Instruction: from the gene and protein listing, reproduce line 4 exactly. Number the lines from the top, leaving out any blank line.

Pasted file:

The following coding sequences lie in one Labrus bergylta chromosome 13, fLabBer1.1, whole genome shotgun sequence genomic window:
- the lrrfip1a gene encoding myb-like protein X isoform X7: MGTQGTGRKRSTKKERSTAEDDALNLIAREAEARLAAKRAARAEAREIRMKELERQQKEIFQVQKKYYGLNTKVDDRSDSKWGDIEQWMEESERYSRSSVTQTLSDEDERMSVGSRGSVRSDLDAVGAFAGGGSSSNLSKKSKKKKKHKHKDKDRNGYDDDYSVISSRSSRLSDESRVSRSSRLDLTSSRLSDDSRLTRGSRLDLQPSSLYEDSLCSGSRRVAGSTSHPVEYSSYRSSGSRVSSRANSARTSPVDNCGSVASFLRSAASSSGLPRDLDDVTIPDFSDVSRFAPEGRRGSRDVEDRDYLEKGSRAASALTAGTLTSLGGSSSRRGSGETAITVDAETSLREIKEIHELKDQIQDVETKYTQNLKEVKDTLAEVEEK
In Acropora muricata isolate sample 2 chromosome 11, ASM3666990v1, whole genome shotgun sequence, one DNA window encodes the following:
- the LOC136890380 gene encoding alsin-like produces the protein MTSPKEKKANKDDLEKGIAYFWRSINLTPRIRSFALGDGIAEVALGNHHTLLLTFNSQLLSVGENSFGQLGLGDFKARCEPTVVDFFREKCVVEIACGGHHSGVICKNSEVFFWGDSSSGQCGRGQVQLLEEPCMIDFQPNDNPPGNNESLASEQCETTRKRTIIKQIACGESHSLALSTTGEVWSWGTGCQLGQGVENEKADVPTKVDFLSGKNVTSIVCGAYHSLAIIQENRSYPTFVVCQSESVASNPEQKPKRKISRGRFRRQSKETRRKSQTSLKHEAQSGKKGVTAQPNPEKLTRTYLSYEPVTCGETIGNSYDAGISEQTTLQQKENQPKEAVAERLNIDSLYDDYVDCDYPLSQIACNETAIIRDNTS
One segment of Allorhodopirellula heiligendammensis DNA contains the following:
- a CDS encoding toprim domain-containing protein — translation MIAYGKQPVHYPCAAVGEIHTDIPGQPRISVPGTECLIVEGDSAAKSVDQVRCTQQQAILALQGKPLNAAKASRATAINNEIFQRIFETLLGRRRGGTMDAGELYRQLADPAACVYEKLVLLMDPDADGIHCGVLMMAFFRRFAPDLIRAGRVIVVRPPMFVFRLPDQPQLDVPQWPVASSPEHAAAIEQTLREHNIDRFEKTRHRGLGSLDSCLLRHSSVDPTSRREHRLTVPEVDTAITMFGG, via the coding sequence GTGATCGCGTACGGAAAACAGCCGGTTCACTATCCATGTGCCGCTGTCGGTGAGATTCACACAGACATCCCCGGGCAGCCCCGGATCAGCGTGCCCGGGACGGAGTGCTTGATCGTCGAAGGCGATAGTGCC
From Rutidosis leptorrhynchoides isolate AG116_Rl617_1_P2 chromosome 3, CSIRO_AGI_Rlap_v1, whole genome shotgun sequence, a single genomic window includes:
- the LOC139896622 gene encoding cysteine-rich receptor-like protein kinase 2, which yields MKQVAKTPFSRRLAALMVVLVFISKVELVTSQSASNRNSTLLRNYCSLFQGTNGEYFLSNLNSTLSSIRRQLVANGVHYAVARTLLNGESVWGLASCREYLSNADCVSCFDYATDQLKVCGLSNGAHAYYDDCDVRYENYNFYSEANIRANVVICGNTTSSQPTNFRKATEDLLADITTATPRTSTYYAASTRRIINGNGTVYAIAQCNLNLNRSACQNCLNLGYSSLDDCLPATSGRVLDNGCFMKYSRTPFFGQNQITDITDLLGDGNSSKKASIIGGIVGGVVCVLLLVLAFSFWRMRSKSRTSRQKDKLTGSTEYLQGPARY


- the LOC136890380 gene encoding alsin-like produces the protein MTSPKEKKANKDDLEKGIAYFWRSINLTPRIRSFALGDGIAEVALGNHHTLLLTFNSQLLSVGENSFGQLGLGDFKARCEPTVVDFFREKCVVEIACGGHHSGVICKNSEVFFWGDSSSGQCGRGQVQLLEEPCMIDFQPNDNPPGNNESLASEQCETTRKRTIIKQIACGESHSLALSTTGEVWSWGTGCQLGQGVENEKADVPTKVDFLSGKNVTSIVCGAYHSLAIIQENRSYPTFVVCQSESVASNPEQKPKRKISRGRFRRQSKETRRKSQTSLKHEAQSGKKGVTAQPNPEKLTRTYLSYEPVTCGETIGNSYDAGISEQTTLQQKENQPKEAVAERLNIDSLYDDYVDCDYPLSQIACNETAIIRDNTS